Setting Our Sights on Systems Change

August 24, 2015

Don Schwarz, Robert Wood Johnson Foundation

Last year, the Robert Wood Johnson Foundation (RWJF) Commission to Build a Healthier America called for a broad range of sectors—including community development, public health, health care, education, transportation, urban planning, business, and others—to work together to create healthier communities. The Commission’s call for this level of collaboration was groundbreaking, and its recommendations are critical to achieving RWJF’s central aim: to build a Culture of Health that enables all of us to live longer, healthier, and more productive lives.

We’re exploring the question, how can we best stimulate the big, broad-scale changes and “seismic shift” to integrate health-improving strategies into communities urged by the Commission?

We’re not alone in asking. A growing number of community revitalization initiatives have been launched by some of the nation’s most innovative funders, with two general schools of thought on the way forward: long-term, placed-based “replication” models and “systems change” approaches to creating impact on a broad scale. To learn more, download the new working paper Pathways to System Change: The Design of Multisite, Cross-Sector Initiatives.

Replication and System Change Chart: Benefits and Challenges

The first approach is to fund a specific project, program, or set of services to address a complex problem in a single neighborhood or community through locally tailored activities. Often, such an initiative is intended to test whether resources deployed in a single place is effective in addressing specific challenges. If successful in one place, the intention is to achieve scale through repeated, locally relevant implementation, usually with long-term support. In contrast, systems change focuses on creating policy shifts and changing how public and private dollars flow into communities to promote more equitable outcomes. In other words, a “systems change” approach to helping ex-offenders re-enter society could include changing education, employment, and housing policies that pose obstacles rather creating a program for a small subset of ex-offenders, testing it and copying it elsewhere through replication. Both types of approaches are meaningful, and all funders should carefully consider the advantages and challenges of each. 

To be better informed about how we should spend our grant dollars, RWJF set out to learn from the successes and missteps of initiatives that have pursued cross-sector strategies through both of these approaches. With the Federal Reserve Bank of San Francisco, we hosted a roundtable of experts on the development of multi-site community change initiatives. And we commissioned new research from Mt. Auburn Associates that is being released this week. In looking at that research—along with our own history of support for better policy-making, planning, practice reform, improved knowledge and data resources, and human capital development—we’ve recognized the opportunity that a systems change approach offers a quiet revolution in our work in scaling up community improvements.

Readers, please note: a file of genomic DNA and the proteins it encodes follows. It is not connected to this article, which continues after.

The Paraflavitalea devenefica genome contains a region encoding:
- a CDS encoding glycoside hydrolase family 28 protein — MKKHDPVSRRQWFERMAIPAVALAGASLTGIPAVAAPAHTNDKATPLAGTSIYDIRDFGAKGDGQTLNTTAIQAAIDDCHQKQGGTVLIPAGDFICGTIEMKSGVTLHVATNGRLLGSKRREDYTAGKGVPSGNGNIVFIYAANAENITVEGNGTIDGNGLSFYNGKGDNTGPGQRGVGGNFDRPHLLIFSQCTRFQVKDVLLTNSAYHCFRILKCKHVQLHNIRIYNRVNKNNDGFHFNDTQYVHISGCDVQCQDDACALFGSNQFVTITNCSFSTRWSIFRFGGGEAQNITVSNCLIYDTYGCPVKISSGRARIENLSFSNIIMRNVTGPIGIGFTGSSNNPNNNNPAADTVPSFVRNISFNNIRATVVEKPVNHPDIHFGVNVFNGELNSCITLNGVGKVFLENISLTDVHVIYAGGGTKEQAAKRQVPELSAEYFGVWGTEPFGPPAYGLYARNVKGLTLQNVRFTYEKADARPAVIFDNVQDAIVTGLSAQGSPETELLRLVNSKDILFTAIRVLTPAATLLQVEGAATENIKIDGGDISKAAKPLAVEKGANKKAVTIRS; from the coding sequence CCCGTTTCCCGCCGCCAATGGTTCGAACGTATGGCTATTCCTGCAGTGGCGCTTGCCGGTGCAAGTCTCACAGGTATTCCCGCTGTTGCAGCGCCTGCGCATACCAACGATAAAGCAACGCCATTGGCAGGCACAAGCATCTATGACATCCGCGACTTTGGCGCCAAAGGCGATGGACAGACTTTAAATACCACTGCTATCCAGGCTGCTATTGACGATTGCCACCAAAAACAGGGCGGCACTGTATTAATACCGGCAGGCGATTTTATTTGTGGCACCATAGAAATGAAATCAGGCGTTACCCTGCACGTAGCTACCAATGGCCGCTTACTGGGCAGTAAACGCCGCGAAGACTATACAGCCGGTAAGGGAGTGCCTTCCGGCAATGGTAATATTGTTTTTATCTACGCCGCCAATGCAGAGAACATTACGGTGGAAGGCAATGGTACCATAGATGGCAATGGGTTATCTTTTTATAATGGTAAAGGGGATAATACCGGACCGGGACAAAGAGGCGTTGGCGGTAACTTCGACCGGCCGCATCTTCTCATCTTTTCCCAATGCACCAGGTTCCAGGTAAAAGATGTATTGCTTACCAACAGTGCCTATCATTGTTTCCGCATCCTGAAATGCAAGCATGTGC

What does systems change look like on the ground? In the late 1990s, the city of Philadelphia—where I later served as Health Commissioner and Deputy Mayor for Health and Opportunity—had the second lowest number of supermarkets per capita among major cities in the nation. To tackle the challenge, city, state, and private sector leaders created the Fresh Food Financing Initiative, bringing together the supermarket industry, public health officials, and economic development professionals. Public agencies agreed to provide supportive services (policing, public transport) and financial incentives (through tax concessions or construction subsidies) to assist the private sector in undertaking what would otherwise be rejected as too risky or not profitable. In fewer than 10 years, the Initiative created 70 supermarkets in 27 Pennsylvania counties, increasing access to fresh food, creating jobs, and attracting additional development in low-income neighborhoods by changing the incentives for the supermarket industry. The model demonstrated sustainable business models for grocery stores in distressed communities and has since been implemented nationwide as the federal Healthy Food Financing Initiative. 

This is just one example of systems change. Several others are featured in the new Mt. Auburn Associates report. We see it as a valuable resource for philanthropy—and especially state and local funders—along with public-sector agencies, community development practitioners, financial institutions, and other funders that are seeking to improve communities and the lives of their residents.

Download the new working paper Pathways to System Change: The Design of Multisite, Cross-Sector Initiatives.

Donald Schwarz is a director leading the Robert Wood Johnson Foundation’s efforts to catalyze public demand for healthier people and the places in which they live, learn, work, and play. He oversees the RWJF effort to identify, support, and spread the word about individual and community actions that promote lifelong health for all Americans. Previously, Schwarz served as Deputy Mayor for Health and Opportunity and Health Commissioner for the City of Philadelphia.

The views expressed are not necessarily those of the Federal Reserve Bank of San Francisco or of the Federal Reserve System.